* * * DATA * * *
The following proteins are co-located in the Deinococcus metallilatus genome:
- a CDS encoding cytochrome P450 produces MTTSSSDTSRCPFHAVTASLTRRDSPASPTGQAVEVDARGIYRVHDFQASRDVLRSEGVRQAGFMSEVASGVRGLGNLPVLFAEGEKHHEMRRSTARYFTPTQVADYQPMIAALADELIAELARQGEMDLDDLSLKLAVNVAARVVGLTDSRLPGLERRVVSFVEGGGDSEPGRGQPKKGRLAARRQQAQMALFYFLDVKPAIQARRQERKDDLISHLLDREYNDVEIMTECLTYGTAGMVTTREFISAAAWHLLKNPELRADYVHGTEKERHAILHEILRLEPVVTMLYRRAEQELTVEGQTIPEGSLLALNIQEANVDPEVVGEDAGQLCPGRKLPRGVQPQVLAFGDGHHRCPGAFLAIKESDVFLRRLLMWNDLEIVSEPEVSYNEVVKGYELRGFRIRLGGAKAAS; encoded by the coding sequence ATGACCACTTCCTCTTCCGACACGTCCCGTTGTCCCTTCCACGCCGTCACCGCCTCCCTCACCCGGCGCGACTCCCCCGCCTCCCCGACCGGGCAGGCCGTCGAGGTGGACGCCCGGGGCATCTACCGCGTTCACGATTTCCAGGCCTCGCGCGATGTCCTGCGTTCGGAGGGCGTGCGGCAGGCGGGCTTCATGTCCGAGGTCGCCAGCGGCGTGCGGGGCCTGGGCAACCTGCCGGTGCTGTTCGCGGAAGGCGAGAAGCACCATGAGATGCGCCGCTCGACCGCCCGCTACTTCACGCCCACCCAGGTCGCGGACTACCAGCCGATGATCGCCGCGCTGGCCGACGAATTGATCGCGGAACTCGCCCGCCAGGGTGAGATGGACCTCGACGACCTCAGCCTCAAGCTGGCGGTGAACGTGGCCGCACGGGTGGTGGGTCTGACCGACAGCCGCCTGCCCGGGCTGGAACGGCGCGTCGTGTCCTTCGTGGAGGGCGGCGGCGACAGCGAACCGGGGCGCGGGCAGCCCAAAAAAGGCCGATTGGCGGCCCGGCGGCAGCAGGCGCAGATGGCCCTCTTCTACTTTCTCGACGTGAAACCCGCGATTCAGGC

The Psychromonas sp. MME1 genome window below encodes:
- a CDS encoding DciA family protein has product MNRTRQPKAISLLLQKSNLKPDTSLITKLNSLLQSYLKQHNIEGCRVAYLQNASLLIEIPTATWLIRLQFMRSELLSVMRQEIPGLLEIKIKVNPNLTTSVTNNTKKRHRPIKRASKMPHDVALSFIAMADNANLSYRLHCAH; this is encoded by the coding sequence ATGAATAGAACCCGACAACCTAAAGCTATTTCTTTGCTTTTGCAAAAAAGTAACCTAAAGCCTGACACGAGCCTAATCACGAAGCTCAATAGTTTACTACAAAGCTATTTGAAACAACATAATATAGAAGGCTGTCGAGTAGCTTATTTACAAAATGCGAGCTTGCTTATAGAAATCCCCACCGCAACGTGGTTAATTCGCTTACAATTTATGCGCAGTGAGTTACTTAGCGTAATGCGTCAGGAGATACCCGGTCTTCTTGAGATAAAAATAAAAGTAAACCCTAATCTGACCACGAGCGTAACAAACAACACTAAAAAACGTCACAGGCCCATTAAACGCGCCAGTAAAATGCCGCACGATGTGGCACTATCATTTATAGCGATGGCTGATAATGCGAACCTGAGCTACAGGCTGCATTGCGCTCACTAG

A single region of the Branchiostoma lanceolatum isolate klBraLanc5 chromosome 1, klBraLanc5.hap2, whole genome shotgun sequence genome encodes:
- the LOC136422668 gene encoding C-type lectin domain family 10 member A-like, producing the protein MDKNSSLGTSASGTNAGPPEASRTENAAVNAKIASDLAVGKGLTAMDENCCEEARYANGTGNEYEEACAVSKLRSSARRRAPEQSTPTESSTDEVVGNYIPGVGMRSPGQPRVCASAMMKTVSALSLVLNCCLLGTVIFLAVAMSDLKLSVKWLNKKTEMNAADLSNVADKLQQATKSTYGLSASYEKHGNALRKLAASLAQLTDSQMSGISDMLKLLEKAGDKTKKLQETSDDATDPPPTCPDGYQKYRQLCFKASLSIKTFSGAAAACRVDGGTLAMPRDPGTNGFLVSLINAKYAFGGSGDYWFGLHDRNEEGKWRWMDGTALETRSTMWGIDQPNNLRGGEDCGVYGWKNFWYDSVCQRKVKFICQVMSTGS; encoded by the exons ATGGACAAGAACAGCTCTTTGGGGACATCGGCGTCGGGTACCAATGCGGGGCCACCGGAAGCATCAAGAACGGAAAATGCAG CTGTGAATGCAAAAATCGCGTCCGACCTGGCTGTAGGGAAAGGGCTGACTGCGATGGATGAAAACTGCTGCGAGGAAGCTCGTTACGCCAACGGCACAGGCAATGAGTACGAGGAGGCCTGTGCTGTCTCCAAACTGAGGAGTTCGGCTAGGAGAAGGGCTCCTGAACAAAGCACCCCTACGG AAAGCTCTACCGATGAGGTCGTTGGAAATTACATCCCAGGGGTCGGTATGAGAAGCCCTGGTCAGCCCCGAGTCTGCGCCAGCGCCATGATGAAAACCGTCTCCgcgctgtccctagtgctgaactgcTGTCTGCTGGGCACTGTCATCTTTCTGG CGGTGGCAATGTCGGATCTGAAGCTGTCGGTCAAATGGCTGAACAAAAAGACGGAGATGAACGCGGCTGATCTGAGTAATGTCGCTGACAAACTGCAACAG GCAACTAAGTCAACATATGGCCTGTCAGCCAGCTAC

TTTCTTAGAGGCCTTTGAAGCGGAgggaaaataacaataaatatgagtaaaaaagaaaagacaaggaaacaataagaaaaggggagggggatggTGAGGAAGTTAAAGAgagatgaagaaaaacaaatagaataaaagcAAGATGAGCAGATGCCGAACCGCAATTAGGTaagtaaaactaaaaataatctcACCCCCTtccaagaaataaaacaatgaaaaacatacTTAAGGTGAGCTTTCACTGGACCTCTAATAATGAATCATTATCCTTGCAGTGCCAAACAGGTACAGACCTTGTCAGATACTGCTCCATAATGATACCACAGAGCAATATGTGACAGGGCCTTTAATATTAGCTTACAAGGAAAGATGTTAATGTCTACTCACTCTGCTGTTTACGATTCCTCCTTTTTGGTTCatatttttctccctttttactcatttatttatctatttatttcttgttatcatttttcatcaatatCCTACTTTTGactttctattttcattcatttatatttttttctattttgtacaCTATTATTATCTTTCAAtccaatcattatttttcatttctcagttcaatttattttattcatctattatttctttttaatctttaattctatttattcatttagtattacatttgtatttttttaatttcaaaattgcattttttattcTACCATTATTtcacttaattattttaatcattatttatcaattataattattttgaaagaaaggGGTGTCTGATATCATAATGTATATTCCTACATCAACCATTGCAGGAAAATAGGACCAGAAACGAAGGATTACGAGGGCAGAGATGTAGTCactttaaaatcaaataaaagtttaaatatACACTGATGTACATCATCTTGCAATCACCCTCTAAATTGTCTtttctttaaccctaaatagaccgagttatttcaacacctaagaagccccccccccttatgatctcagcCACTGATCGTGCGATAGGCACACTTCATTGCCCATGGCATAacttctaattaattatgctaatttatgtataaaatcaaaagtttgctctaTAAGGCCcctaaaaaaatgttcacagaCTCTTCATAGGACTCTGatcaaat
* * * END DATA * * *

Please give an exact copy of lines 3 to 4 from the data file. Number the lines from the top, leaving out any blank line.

The Psychromonas sp. MME1 genome window below encodes:
- a CDS encoding DciA family protein has product MNRTRQPKAISLLLQKSNLKPDTSLITKLNSLLQSYLKQHNIEGCRVAYLQNASLLIEIPTATWLIRLQFMRSELLSVMRQEIPGLLEIKIKVNPNLTTSVTNNTKKRHRPIKRASKMPHDVALSFIAMADNANLSYRLHCAH; this is encoded by the coding sequence ATGAATAGAACCCGACAACCTAAAGCTATTTCTTTGCTTTTGCAAAAAAGTAACCTAAAGCCTGACACGAGCCTAATCACGAAGCTCAATAGTTTACTACAAAGCTATTTGAAACAACATAATATAGAAGGCTGTCGAGTAGCTTATTTACAAAATGCGAGCTTGCTTATAGAAATCCCCACCGCAACGTGGTTAATTCGCTTACAATTTATGCGCAGTGAGTTACTTAGCGTAATGCGTCAGGAGATACCCGGTCTTCTTGAGATAAAAATAAAAGTAAACCCTAATCTGACCACGAGCGTAACAAACAACACTAAAAAACGTCACAGGCCCATTAAACGCGCCAGTAAAATGCCGCACGATGTGGCACTATCATTTATAGCGATGGCTGATAATGCGAACCTGAGCTACAGGCTGCATTGCGCTCACTAG